Molycorp Blasts Shareholders Instead of Ore

When investors bemoan the unceremonious slap in the face that they've just received from controversial rare-earth elements developer Molycorp , interim CEO Constantine Karayannopoulos will say he had no choice. He'd be absolutely right, and I think now we have a much clearer explanation for prior CEO Mark Smith's sudden departure from the project he helped to launch.

Molycorp's shares crumbled by more than 20% Thursday morning after the company slashed 2013 revenue expectations and delayed phase 1 production from the revamped Mountain Pass mine in California until mid-year. Ramp-up delays are commonplace in the mining industry, as for example with the recent delay impacting IAMGOLD's Sadiola expansion. But typically, some indication of a schedule revision is communicated to the market before the previously targeted time frame has expired.

Molycorp investors, of which I am one, rang in the new year with the understanding that phase 1 annual output of 19,050 tons of rare-earth oxide (REO) equivalent from Mountain Pass was already imminent. According to Karayannopoulos: "The targets of achieving full phase-1 run rate by the end of 2012 in my view were too aggressive. The expectation that somehow we would have pushed a button and boom we would have gotten to phase-1 operating rates overnight was not realistic and it should not have been the expectation."


Quite apart from my sense of outrage that investors were ill-informed regarding a realistic timeline for the Mountain Pass mine's historic revival, this development carries with it some very troubling implications regarding the potential need for an additional capital raise during 2013 atop the $414 million raised in mid-2012 that was supposed to carry the project through to fruition. Of all the unsettling news that Molycorp released Thursday, as a shareholder I am most unnerved by the phrase: "... is evaluating its capital needs for 2013". I've watched in dismay as capital cost overruns have ravaged the shares of mine developers from gold majors like Barrick Gold and Kinross Gold , to copper-gold sob story Thompson Creek Metals . It is not a pretty picture.

On the other hand, Molycorp's interim CEO appears committed to pursuing a more measured and staged growth process than that envisaged by his departed predecessor, and his decision to forestall the mine's transition to phase 2 annual output of 40,000 tons REO-equivalent while the company reassesses market conditions and the availability of capital strikes me as a sound move under the circumstances. With those capital outlays now shelved, perhaps Molycorp can still deliver a smooth ramp-up process along the revised timeline and begin to unlock the value of its unparalleled strategic position across the full rare-earth metal supply chain and turn cash flow positive before the funds from that last capital raise are depleted.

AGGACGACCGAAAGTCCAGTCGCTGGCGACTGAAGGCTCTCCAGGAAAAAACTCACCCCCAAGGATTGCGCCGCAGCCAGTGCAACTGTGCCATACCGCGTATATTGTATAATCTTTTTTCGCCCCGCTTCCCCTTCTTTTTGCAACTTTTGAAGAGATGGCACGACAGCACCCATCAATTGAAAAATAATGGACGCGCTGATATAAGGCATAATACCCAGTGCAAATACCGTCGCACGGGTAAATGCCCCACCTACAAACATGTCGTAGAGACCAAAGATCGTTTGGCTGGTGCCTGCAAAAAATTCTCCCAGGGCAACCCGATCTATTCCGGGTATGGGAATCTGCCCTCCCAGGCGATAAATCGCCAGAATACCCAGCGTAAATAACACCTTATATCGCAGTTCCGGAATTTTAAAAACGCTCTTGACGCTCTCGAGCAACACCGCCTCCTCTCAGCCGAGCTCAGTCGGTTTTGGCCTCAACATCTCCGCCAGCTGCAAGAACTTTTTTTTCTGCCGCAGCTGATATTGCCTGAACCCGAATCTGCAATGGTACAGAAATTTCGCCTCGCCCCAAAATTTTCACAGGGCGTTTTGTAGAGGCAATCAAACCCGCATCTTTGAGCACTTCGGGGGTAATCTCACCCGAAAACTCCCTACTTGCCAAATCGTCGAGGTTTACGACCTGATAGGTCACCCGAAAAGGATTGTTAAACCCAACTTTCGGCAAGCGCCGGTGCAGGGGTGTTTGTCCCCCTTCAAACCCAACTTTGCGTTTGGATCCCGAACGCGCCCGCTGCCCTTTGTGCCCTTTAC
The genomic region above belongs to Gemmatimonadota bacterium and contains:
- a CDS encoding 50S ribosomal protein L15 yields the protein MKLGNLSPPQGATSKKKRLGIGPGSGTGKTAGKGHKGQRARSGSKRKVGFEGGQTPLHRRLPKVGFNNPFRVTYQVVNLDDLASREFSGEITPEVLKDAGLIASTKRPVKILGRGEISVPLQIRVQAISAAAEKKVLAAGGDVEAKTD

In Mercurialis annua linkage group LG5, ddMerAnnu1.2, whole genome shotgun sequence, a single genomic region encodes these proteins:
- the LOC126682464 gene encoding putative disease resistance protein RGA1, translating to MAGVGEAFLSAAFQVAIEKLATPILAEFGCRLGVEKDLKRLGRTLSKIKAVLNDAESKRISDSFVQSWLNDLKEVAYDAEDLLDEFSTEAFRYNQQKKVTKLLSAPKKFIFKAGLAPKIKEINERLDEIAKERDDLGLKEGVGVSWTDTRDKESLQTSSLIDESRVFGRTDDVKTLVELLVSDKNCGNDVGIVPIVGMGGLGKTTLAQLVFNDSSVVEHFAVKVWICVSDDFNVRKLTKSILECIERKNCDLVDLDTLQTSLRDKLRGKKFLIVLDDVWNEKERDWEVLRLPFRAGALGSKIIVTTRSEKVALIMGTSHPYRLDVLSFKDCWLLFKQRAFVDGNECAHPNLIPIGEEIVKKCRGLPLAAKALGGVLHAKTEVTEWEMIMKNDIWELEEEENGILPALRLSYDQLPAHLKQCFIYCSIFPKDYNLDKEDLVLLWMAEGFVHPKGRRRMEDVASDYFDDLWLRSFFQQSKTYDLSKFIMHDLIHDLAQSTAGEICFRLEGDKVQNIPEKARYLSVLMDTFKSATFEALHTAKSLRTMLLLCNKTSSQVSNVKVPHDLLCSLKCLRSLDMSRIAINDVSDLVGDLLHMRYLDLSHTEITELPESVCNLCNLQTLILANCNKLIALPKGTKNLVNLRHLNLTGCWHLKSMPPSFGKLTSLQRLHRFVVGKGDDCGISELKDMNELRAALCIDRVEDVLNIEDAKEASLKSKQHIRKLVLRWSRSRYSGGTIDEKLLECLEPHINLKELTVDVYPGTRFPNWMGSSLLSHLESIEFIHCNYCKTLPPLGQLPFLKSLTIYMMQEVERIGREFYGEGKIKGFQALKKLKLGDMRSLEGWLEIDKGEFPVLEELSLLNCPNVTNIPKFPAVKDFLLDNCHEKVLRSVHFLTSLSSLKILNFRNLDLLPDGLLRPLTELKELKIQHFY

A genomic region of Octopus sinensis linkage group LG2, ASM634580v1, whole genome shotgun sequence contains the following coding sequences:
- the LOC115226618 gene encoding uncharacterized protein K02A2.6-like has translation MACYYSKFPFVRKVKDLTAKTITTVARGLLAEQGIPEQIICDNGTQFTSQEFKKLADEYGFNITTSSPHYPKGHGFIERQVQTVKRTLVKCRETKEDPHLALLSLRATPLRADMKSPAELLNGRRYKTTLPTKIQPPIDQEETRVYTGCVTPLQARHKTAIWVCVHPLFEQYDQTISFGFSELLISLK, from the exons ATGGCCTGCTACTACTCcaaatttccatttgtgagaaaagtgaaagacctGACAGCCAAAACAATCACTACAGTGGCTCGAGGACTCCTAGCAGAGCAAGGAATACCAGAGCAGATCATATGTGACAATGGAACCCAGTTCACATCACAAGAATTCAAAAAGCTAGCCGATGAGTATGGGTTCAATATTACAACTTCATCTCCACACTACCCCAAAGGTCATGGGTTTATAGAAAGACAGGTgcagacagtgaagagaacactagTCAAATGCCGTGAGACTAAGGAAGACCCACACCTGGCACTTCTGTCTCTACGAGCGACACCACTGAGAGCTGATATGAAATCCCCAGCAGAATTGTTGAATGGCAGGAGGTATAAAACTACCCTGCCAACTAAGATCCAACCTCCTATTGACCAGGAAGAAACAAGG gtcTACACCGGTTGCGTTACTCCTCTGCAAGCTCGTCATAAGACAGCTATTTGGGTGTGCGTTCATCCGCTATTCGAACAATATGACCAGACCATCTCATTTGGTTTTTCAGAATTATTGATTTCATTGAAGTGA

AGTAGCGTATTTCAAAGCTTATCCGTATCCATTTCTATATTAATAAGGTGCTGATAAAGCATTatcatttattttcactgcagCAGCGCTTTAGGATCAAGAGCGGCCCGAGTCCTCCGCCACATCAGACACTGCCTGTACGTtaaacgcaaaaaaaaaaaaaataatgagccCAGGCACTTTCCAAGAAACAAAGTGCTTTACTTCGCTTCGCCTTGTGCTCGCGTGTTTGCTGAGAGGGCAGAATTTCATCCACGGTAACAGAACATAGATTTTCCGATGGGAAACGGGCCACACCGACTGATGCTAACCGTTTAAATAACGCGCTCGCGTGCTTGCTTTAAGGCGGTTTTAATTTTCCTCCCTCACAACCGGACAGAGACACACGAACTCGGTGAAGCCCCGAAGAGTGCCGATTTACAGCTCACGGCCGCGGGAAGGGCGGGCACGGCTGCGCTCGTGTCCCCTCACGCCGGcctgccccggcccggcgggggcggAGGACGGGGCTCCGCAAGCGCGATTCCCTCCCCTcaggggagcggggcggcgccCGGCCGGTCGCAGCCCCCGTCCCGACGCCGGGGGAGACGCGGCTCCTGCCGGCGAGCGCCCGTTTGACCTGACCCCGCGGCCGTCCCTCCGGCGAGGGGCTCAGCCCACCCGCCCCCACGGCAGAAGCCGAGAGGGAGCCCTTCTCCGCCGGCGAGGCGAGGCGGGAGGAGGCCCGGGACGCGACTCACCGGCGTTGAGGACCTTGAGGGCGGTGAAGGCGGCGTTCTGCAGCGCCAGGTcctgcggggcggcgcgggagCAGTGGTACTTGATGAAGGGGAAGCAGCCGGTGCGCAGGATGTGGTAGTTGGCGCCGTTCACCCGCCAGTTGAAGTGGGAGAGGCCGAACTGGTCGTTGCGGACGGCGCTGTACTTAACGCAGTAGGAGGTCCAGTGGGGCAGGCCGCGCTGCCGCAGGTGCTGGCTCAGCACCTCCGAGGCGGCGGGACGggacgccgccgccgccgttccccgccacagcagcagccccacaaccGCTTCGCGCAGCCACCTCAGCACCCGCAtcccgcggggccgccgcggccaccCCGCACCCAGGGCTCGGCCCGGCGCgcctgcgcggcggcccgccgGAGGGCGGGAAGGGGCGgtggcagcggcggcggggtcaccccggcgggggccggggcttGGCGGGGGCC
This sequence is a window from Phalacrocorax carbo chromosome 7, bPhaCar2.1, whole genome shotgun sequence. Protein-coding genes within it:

In preparation for a premium research report on the company that will soon be available from The Motley Fool, I am diving deep into Molycorp's long-term prospects to emerge as a dominant force in the global market for rare-earth metals, alloys, and specialized downstream product applications. Those prospects, in my view, remain intact, and the potential long-term gains could be substantial. But this remains a high-risk investment vehicle that Fools will wish to approach with appropriate caution. For a mining stock that I consider one of the lowest-risk vehicles in its industry, please access my premium report on Goldcorp today by clicking here.

The article Molycorp Blasts Shareholders Instead of Ore originally appeared on Fool.com.

Christopher Barker owns shares of Goldcorp, IAMGOLD (USA), Molycorp, and Thompson Creek Metals. The Motley Fool has no position in any of the stocks mentioned. Try any of our Foolish newsletter services free for 30 days. We Fools may not all hold the same opinions, but we all believe that considering a diverse range of insights makes us better investors. The Motley Fool has a disclosure policy.

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